The gift of compounding interest

Every holiday season, the search begins for gifts that keep on giving. From music to cooking classes and other hobby-related courses – scores of us try to find a gift that won’t be tossed onto the pile of unwanted, unused and under-appreciated thingy-me-bobs.

We look for things that are ‘cool’ or ‘trendy’ – but ultimately, it’s precisely the same quality that makes a gift trendy that will give it the shelf-life that we’re trying to avoid. 

Most of us don’t think of accounts or investments as gifts – but maybe we should.

Albert Einstein called compound interest the eighth wonder of the world, accrediting it as the most powerful force in the universe. With an accolade like that – surely it would make a worthy gift?

There are two types of gifts – there are those that we give others (most commonly how we view them) and those that we give ourselves (we often feel guilty about these and do this far less often).

Giving ourself gifts is actually extremely cathartic and helps us maintain positive mental health. In a world where stress, constant change and prolific misinformation abound, looking after our mental health has never been more important.

So – whether you’re searching for a gift for yourself, or someone else, how about thinking about the gift of compound interest?

There are three ways to set yourself up for a successful endeavour that reaps the benefits of the gift that keeps on giving:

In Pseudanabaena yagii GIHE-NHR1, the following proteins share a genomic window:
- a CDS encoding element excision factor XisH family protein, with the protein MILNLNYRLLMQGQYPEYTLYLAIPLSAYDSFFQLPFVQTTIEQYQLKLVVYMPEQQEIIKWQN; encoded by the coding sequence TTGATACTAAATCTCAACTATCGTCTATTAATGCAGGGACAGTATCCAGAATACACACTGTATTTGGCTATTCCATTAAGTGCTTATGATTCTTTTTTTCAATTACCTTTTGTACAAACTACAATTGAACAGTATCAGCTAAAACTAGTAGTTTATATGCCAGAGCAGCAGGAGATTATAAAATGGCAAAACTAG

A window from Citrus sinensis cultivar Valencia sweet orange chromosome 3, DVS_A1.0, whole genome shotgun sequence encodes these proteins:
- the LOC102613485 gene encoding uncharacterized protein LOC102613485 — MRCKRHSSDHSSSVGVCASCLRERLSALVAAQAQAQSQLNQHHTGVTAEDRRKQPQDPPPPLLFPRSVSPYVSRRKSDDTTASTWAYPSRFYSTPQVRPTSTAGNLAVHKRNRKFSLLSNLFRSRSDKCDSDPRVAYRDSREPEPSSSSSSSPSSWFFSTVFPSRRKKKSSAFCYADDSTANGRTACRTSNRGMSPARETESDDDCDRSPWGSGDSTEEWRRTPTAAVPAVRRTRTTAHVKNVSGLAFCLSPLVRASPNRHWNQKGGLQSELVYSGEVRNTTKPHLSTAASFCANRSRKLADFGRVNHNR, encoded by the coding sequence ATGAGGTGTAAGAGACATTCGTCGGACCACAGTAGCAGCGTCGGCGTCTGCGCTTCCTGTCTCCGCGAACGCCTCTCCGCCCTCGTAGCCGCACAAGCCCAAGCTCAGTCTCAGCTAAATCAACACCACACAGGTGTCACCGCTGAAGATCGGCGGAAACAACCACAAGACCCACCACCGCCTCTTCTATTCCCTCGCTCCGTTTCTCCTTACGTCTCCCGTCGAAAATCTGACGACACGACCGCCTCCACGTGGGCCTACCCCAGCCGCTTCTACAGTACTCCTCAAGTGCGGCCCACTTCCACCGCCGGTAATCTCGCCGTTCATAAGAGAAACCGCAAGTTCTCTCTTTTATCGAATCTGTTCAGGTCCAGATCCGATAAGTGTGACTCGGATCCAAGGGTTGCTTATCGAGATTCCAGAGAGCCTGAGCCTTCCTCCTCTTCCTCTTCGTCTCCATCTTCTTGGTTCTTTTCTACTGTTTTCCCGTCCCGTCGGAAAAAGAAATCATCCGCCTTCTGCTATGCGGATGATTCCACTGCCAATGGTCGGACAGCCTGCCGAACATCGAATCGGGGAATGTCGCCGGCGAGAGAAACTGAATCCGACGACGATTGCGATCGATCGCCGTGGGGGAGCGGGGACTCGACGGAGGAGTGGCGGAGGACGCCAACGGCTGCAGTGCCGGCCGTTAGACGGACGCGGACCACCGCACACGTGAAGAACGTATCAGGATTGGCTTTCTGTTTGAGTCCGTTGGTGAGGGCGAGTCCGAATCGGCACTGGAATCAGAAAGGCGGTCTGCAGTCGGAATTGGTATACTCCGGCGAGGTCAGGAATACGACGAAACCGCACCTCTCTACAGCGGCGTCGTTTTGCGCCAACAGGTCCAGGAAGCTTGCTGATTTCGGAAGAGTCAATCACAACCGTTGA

1 – Create a habit of saving

Longterm investing that benefits from compound interest is ultimately more about the consistency and longevity of saving than the actual amounts that you’re putting in. In the graph below (purely for illustrative purposes) we can see that someone who commits to investing 500 bucks a month from when they’re 25, will have significantly more growth on their money than someone who clocks into the habit in their 50s.

Putting a small amount away, habitually, for many years, is where the most powerful force in the universe starts to shine.

2 – Investigate the tax benefits

Many savings vehicles that are set up for long-term investing have tax benefits that will inadvertently increase the value of your investment. This doesn’t apply to all types of investments, but it’s worth investigating. Remember, a penny saved is a penny earned!

3 – Buy yourself time

As Warren Buffet says; time is your friend and impulse is your enemy. This ties in with the first point in that building a habit of saving will also buy you time. The longer you can invest your money, the more work compounding interest will be able to do to your end figure.

The above graph is based on someone investing 500 bucks a month with a 7% return and shows the projected return at 65, after investing from 25, 30, 42, 45, 50, 57 and 60. The later you start, the less you get.

Most of us know these principles, but a regular reminder is helpful to either start a wise investment, or stick to one we’ve already started.

If you’re not already enjoying the gift of compound interest, hopefully this blog will inspire you to take the next steps!

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